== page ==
12/28/2017 02:00 pm

How Another ISIS Could Emerge

ISIS’s self-proclaimed caliphate is all but defeated, but it would be a grave mistake to assume the threat the group poses is over.
Jonathan Fenton-Harvey

Its current form in Iraq and Syria has virtually dissolved. Yet the careless arms transactions to the region, which indirectly helped arm ISIS, have not been appropriately addressed or tapered back by the states responsible for supplying the group.

As this was a big factor in ISIS’ growth, it shows how other groups could emerge in a similar fashion, if these reckless weapons transfers continue in the region and elsewhere.

There is hope that this will be taken seriously by the international community however. A three-year investigation into ISIS’ weapons and their origins, undertaken by the London-based NGO Conflict Armament Research (CAR) was published last week. It was funded by the EU and Germany, allegedly to prevent such mishaps from occurring in the future.

Over a thousand IS weapons and over 10,000 ammunitions were examined by CAR’s investigative team. It concluded that the United States and Saudi Arabia had purchased Russian, Chinese and Eastern European ‘Warsaw Pact’ manufactured arms from the European Union, only to illegally transfer them to a number of Syrian rebels.

CAR concluded that these weapons had later fallen into IS’ hands. Around half of their weapons were revealed to be these Warsaw Pact calibre. This could be through rebels having allegiance to IS too, switching sides after being armed, or being defeated by IS on the battlefield.

That an official study like this proves the role of the United States and its allies in arming the group shows that it should be a legitimate concern for policy makers. Any supposed well-meaning attempts by the US-coalition forces to defeat IS and stabilize the region would have been hindered by this reality, causing unnecessary loss of civilian and military personnel life.

Amnesty International has joined in with these accusations too, recognising that irresponsible arms transactions have empowered ISIS. Many of Amnesty’s studies show that weapons transferred to the Iraqi government and other forces on the ground, to bolster the country’s security, have later just been seized by IS.

Islamic State has not been the only benefactor of such careless blunders by the United States and its allies. The UK-based news outlet the Daily Telegraph reported that US-backed ‘Division 30’ rebels had crossed the border from Turkey into Syria, only to immediately defect to the Syrian al-Qaeda branch Jahbat al-Nusra, giving the group their weapons.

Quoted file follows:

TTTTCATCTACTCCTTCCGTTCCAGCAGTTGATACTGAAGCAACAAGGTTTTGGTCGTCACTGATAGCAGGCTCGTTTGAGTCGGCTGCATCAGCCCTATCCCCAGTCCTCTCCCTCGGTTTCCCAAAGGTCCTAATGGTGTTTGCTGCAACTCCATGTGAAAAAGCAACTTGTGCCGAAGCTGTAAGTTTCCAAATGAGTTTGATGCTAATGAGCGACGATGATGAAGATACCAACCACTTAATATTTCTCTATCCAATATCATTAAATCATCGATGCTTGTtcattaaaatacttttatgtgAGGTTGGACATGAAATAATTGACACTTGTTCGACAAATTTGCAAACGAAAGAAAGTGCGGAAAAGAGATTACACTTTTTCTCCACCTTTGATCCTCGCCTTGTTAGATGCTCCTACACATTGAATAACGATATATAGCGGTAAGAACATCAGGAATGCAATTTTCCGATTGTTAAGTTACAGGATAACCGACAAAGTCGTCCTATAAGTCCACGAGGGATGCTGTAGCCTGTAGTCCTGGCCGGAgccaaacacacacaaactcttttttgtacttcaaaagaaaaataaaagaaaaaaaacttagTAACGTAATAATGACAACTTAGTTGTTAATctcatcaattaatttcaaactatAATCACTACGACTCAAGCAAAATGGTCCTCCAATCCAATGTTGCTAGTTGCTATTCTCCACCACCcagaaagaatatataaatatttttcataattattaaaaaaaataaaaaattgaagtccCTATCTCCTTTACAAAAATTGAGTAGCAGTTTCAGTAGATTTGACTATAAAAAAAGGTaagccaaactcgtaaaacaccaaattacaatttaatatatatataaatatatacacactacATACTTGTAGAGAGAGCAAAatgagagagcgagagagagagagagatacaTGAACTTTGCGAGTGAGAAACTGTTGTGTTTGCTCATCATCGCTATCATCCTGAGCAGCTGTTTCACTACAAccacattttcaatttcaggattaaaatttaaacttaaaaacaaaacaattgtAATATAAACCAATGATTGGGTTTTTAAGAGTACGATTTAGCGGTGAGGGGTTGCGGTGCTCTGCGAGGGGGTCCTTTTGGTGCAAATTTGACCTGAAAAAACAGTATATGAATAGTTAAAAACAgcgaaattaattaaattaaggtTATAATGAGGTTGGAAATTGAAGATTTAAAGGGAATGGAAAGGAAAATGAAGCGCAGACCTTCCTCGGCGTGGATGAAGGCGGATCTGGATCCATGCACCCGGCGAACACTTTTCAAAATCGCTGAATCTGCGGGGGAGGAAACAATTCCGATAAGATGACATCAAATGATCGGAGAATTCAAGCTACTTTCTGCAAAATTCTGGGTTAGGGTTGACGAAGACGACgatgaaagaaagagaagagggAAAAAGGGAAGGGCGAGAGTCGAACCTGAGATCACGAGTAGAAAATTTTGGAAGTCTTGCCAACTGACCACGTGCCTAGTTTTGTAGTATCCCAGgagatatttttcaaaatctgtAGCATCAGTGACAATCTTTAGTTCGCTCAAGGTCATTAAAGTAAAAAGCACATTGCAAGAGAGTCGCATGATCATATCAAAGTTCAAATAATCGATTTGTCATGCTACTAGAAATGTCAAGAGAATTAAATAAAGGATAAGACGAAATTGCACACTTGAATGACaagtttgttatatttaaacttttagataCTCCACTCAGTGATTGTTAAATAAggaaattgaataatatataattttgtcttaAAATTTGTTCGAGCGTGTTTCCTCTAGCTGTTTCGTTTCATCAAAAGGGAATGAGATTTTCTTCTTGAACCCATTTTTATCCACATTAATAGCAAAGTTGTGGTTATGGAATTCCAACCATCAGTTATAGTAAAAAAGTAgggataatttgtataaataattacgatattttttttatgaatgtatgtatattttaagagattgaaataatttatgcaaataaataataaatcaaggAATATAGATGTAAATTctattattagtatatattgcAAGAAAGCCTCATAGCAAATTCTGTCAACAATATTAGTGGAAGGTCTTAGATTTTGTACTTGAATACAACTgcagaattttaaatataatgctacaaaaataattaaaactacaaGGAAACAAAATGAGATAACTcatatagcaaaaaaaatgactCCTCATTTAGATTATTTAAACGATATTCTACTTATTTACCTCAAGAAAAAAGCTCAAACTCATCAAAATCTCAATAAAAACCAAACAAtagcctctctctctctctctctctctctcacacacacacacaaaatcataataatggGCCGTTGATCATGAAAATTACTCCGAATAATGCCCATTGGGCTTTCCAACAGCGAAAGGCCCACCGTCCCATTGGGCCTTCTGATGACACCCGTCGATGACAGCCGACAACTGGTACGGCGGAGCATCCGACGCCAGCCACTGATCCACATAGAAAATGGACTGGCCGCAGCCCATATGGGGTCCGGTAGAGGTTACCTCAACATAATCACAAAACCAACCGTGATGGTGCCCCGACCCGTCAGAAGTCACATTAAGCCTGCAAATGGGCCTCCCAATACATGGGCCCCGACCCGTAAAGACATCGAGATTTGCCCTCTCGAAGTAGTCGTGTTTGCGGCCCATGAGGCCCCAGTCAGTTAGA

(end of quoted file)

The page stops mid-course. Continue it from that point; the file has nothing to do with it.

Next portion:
It is logical that weapons poured into a war-zone could easily end up in the wrong hands. Especially if the intended recipients are mercenaries who are offered better conditions, or if more moderate forces are armed but overrun by more powerful extremists like ISIS. Both of these examples have happened. So why do states do this?

Even within the recently ‘liberated’ Raqqa, people on the ground feel that a new threat could easily emerge from the destruction left behind by the coalition forces. Others, like Iraqi Prime Minister Haider al-Abadi warn groups like IS could ‘erupt again somewhere else’. There concerns are reasonable, given the recent history of groups consecutively emerging after one another since Iraq fell into chaos after the US-led invasion of 2003.

The flight of foreign IS fighters from Iraq and Syria, either to their countries of origin or other conflict zones, has raised concerns. Along with fears that terror attacks could continue in a different location, the fighters could join IS branches elsewhere or other groups like the Nigerian IS-affiliate Boko Haram – transferring their weapons too.

After all, as CAR and other studies have documented, cross-conflict weapons transfers from one militia group to another have taken place. Weapons from Libya, Sudan, Somalia, Yemen and others – mostly supplied by the US, have reached IS. It could easily happen again.

Despite President Donald Trump’s pledges to withdraw military support to the Syrian rebels fighting against Assad, the policy has not officially ended, and the US still intervenes in the region. Plus, there is no guarantee the US and others will scale back their military transactions elsewhere.

While this reality has fuelled many theories about the West’s role in helping IS, it is beyond doubt that it has helped the group.

This should be a wake-up call to states responsible for arming ISIS. While much of the damage has been done, further chaos in other places can be prevented in the future, by scaling back this badly thought-out strategy of arming questionable militias into war-zones, and aimlessly pouring weapons into volatile areas.

Top photo: ‘My brother hasn’t studied for almost six years now and now he is in grade 6 and he doesn’t know how to write his name,’ Rashida says, of her little brother (Save the Children)

By Counter punch